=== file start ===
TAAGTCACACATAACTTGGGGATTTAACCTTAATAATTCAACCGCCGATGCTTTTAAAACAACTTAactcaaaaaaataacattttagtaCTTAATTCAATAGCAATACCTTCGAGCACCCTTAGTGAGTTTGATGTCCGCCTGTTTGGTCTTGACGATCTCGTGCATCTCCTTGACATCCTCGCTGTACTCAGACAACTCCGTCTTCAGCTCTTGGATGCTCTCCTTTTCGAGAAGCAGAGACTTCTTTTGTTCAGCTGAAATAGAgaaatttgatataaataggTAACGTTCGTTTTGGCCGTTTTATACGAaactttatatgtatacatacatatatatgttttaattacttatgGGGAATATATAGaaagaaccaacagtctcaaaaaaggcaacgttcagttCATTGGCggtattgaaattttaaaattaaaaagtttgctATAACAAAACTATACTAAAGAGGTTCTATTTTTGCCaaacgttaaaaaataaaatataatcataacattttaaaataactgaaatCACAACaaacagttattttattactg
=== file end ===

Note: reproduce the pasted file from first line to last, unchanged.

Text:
TAAGTCACACATAACTTGGGGATTTAACCTTAATAATTCAACCGCCGATGCTTTTAAAACAACTTAactcaaaaaaataacattttagtaCTTAATTCAATAGCAATACCTTCGAGCACCCTTAGTGAGTTTGATGTCCGCCTGTTTGGTCTTGACGATCTCGTGCATCTCCTTGACATCCTCGCTGTACTCAGACAACTCCGTCTTCAGCTCTTGGATGCTCTCCTTTTCGAGAAGCAGAGACTTCTTTTGTTCAGCTGAAATAGAgaaatttgatataaataggTAACGTTCGTTTTGGCCGTTTTATACGAaactttatatgtatacatacatatatatgttttaattacttatgGGGAATATATAGaaagaaccaacagtctcaaaaaaggcaacgttcagttCATTGGCggtattgaaattttaaaattaaaaagtttgctATAACAAAACTATACTAAAGAGGTTCTATTTTTGCCaaacgttaaaaaataaaatataatcataacattttaaaataactgaaatCACAACaaacagttattttattactg